25 February 88 The Swiss MOU for coproduction of the STINGER-RMP (less reprogrammable module) was signed.

26 April 88 The consortium MOU for the European production of the STINGER weapon system was signed by all the member nations, subject to ratification by their respective parliaments. The MOU was ratified by Germany, the Netherlands, and Turkey before year's end.

27 September 88 The partial production contract with Dornier, the prime contractor for the European STINGER dual production program, was signed.

20 October 88 The ATAS TDP was released to government control.

1 November 88 The rollout ceremony for the first two AVENGER fire units was conducted at the Huntsville Boeing Aerospace facility.

FY 89 DA formally approved a name change from Pedestal Mounted STINGER to AVENGER during the year.

30 January 89 Greek parliamentary approval of the European consortium MOU for the production of the STINGER weapon system occurred. This was the last country to ratify the MOU.

25 April 89 The contract was signed with Dornier for European production of the STINGER.

29 April 89 The 3d Armored Cavalry Regiment was the first unit equipped (FUE) with AVENGER.

July 89 The first STINGER-RMP missiles were delivered.

23 October 89 The Swiss coproduction contract with the prime contractor was signed.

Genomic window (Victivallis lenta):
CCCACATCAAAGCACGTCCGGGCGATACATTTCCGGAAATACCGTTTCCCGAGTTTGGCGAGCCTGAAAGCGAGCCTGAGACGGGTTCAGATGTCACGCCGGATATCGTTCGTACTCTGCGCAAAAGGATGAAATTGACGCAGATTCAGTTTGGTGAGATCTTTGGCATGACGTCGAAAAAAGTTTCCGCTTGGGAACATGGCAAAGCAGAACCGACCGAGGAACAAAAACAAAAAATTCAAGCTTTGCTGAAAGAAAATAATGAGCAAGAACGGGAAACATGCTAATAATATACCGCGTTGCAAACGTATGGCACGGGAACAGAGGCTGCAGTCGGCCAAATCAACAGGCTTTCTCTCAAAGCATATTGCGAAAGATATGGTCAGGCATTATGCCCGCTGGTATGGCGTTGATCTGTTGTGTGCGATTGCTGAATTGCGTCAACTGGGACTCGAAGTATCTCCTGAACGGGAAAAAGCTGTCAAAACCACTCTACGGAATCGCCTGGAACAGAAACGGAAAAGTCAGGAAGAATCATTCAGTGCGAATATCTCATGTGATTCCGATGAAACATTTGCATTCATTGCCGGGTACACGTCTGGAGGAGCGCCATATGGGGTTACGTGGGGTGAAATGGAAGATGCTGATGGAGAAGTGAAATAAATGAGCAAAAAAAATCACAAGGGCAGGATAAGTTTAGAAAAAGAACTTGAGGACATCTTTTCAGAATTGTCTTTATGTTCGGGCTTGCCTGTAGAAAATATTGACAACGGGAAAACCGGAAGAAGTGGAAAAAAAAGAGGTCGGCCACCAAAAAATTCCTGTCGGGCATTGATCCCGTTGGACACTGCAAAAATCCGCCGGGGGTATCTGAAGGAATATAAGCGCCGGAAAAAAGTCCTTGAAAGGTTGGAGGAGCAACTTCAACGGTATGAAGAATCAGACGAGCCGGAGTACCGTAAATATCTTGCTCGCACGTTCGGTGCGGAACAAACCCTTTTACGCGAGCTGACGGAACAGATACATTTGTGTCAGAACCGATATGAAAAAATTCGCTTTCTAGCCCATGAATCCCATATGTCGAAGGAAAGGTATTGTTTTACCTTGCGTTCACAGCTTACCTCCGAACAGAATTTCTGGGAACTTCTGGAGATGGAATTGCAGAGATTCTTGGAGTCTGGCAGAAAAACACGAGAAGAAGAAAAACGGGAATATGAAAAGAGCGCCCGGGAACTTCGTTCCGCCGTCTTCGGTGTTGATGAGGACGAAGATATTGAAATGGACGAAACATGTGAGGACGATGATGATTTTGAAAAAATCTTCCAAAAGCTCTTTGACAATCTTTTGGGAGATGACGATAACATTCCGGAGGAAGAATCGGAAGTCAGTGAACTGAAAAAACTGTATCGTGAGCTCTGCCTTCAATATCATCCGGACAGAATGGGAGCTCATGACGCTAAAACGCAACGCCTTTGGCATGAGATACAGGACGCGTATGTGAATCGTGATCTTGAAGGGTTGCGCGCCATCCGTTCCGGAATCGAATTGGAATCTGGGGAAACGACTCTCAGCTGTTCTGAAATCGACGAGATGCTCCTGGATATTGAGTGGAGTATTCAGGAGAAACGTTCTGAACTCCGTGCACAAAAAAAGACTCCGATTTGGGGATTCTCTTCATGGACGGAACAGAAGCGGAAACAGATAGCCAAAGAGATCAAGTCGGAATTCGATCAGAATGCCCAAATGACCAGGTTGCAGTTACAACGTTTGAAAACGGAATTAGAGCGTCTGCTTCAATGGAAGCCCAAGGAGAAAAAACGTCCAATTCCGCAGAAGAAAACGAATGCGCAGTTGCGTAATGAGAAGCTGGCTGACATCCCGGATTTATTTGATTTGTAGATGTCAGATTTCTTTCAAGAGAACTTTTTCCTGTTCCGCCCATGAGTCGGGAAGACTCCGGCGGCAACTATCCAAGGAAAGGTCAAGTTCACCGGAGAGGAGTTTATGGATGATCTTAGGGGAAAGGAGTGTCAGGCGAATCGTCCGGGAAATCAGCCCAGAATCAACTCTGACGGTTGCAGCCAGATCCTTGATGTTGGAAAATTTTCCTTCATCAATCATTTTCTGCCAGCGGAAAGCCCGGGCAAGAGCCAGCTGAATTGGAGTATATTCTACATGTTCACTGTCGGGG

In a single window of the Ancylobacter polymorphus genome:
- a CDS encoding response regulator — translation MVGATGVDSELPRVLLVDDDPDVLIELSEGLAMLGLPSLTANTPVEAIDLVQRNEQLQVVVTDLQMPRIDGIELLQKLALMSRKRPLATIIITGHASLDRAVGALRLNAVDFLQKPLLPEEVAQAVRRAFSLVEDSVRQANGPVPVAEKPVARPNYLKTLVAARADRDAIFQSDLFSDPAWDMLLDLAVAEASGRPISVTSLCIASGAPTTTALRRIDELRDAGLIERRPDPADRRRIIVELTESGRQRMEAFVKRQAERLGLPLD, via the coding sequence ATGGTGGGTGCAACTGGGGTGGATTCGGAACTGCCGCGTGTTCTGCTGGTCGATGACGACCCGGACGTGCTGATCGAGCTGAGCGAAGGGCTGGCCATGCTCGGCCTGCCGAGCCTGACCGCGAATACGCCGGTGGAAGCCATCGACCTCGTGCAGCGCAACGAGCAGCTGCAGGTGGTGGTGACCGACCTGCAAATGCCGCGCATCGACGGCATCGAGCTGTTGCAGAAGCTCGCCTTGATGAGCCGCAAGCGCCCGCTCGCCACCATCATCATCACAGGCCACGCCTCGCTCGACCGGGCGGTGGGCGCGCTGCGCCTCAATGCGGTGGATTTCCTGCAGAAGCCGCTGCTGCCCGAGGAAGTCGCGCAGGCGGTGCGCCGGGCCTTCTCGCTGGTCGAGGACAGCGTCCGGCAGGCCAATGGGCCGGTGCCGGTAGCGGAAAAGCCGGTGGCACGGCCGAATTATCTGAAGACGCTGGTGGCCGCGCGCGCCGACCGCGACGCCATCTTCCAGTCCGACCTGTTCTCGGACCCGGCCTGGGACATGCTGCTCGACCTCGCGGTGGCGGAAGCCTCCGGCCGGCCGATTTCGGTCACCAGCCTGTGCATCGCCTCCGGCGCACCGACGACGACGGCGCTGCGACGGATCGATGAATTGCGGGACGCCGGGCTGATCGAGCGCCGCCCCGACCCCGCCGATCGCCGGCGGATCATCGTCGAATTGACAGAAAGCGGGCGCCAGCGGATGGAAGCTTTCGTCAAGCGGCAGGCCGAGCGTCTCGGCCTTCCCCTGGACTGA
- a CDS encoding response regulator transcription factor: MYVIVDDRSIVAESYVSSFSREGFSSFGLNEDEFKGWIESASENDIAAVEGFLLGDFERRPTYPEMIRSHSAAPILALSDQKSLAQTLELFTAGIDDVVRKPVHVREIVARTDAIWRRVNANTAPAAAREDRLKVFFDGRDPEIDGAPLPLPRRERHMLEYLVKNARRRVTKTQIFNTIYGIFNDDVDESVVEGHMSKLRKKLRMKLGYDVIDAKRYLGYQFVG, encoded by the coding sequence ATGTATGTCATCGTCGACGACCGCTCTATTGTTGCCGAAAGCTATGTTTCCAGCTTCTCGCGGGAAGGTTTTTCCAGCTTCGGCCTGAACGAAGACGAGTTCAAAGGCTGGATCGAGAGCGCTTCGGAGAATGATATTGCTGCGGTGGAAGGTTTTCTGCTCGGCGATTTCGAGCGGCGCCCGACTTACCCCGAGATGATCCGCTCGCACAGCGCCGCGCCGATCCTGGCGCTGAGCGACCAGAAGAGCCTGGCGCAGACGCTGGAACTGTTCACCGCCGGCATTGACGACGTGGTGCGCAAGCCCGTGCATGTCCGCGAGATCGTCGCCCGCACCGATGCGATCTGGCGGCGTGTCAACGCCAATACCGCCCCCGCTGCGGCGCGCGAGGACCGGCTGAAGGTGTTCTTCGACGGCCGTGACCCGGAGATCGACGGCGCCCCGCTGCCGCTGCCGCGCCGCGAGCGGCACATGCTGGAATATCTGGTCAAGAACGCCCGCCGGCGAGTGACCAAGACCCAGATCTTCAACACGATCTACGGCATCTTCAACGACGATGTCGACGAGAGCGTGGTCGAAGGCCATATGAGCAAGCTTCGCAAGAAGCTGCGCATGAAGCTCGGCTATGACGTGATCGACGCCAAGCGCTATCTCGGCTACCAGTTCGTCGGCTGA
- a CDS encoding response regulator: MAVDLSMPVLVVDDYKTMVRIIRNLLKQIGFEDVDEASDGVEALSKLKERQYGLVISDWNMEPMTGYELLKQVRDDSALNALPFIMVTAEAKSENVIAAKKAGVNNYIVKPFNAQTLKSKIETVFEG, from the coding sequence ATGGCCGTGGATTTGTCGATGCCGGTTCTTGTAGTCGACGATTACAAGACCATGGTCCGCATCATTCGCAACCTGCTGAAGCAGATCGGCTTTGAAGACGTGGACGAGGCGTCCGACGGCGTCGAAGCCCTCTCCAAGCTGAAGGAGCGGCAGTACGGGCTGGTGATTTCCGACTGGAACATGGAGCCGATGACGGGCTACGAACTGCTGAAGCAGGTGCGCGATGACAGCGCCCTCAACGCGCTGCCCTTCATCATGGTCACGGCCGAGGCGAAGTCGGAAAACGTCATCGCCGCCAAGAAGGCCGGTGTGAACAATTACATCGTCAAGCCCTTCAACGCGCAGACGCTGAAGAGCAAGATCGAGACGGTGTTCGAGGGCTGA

November 89 MICOM's RDEC concluded a Performance Estimate which indicated that the STINGER system with the Modification III Revision 13 software met the U.S. Army's current need. Based on STINGER-RMP testing with the Modification III Revision 13 Module and default (less module), DA initiated a limited material release to the field.

30 November 89 The Implementing Agreement to the U.S.-Swiss MOU for STINGER coproduction was signed.

December 89 AVENGER Production Qualification Testing (PQT) was completed. AVENGER was the only air defense system to successfully complete all environmental testing and a grueling 1500-hours reliability demonstration.

FY 90 Israel was the first FMS nation to receive STINGER-RMP (less reprogrammable module) missiles and training/support equipment.

9 February 90 The AVENGER was type classified Standard.

12 April 90 The Defense Acquisition Board (DAB) granted the AVENGER program authority to proceed to full-scale production (FSP).

July 90 Amendment 1 to the European STINGER dual production program production contract between Dornier and BWB was signed, authorizing production of the STINGER-RMP (less reprogrammable module) weapon system.

August 90 AVENGER Total Package Fielding (TPF) began on schedule to the 4th Battalion/5th ADA, 1st Cavalry Division (1CD) at Fort Hood, Texas. The beginning of Operation Desert Shield/Storm (ODS) and the alert of 1CD for deployment to Southwest Asia (SWA) caused AVENGER fielding to be accelerated.

September 90 After three platoons were trained and equipment was handed off in 5 weeks, the 1CD deployed to SWA.